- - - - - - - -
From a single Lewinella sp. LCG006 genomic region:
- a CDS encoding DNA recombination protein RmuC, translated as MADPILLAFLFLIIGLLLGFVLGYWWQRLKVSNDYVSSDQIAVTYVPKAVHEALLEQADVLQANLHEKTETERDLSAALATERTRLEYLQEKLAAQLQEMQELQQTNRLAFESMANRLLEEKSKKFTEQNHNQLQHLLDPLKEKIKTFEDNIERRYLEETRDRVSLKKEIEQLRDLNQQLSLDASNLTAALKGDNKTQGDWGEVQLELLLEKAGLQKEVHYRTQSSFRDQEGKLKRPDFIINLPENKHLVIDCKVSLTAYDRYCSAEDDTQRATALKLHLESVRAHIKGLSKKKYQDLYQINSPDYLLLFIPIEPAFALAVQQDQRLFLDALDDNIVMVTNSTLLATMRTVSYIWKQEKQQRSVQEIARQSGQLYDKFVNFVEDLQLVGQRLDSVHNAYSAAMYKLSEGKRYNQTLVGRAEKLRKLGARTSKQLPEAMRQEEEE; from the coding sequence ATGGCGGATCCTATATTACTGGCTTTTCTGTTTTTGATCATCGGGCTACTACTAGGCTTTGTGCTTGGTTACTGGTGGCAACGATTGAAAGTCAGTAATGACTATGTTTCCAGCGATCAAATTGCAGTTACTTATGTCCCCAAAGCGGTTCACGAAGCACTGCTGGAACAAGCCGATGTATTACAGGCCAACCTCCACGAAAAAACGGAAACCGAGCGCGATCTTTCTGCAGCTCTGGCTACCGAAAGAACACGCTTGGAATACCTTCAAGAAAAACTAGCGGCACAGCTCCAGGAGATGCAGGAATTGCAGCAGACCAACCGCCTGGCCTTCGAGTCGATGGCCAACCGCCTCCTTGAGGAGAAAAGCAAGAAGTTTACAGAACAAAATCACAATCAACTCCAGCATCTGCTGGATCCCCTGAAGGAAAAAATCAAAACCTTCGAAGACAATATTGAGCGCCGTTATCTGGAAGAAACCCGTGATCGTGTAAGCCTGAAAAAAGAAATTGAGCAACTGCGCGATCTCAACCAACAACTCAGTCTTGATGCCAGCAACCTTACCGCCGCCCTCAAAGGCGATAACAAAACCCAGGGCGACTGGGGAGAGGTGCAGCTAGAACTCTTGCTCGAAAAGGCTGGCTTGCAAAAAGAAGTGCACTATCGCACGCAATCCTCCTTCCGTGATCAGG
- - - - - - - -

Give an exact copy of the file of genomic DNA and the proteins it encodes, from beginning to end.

From a single Lewinella sp. LCG006 genomic region:
- a CDS encoding DNA recombination protein RmuC, translated as MADPILLAFLFLIIGLLLGFVLGYWWQRLKVSNDYVSSDQIAVTYVPKAVHEALLEQADVLQANLHEKTETERDLSAALATERTRLEYLQEKLAAQLQEMQELQQTNRLAFESMANRLLEEKSKKFTEQNHNQLQHLLDPLKEKIKTFEDNIERRYLEETRDRVSLKKEIEQLRDLNQQLSLDASNLTAALKGDNKTQGDWGEVQLELLLEKAGLQKEVHYRTQSSFRDQEGKLKRPDFIINLPENKHLVIDCKVSLTAYDRYCSAEDDTQRATALKLHLESVRAHIKGLSKKKYQDLYQINSPDYLLLFIPIEPAFALAVQQDQRLFLDALDDNIVMVTNSTLLATMRTVSYIWKQEKQQRSVQEIARQSGQLYDKFVNFVEDLQLVGQRLDSVHNAYSAAMYKLSEGKRYNQTLVGRAEKLRKLGARTSKQLPEAMRQEEEE; from the coding sequence ATGGCGGATCCTATATTACTGGCTTTTCTGTTTTTGATCATCGGGCTACTACTAGGCTTTGTGCTTGGTTACTGGTGGCAACGATTGAAAGTCAGTAATGACTATGTTTCCAGCGATCAAATTGCAGTTACTTATGTCCCCAAAGCGGTTCACGAAGCACTGCTGGAACAAGCCGATGTATTACAGGCCAACCTCCACGAAAAAACGGAAACCGAGCGCGATCTTTCTGCAGCTCTGGCTACCGAAAGAACACGCTTGGAATACCTTCAAGAAAAACTAGCGGCACAGCTCCAGGAGATGCAGGAATTGCAGCAGACCAACCGCCTGGCCTTCGAGTCGATGGCCAACCGCCTCCTTGAGGAGAAAAGCAAGAAGTTTACAGAACAAAATCACAATCAACTCCAGCATCTGCTGGATCCCCTGAAGGAAAAAATCAAAACCTTCGAAGACAATATTGAGCGCCGTTATCTGGAAGAAACCCGTGATCGTGTAAGCCTGAAAAAAGAAATTGAGCAACTGCGCGATCTCAACCAACAACTCAGTCTTGATGCCAGCAACCTTACCGCCGCCCTCAAAGGCGATAACAAAACCCAGGGCGACTGGGGAGAGGTGCAGCTAGAACTCTTGCTCGAAAAGGCTGGCTTGCAAAAAGAAGTGCACTATCGCACGCAATCCTCCTTCCGTGATCAGG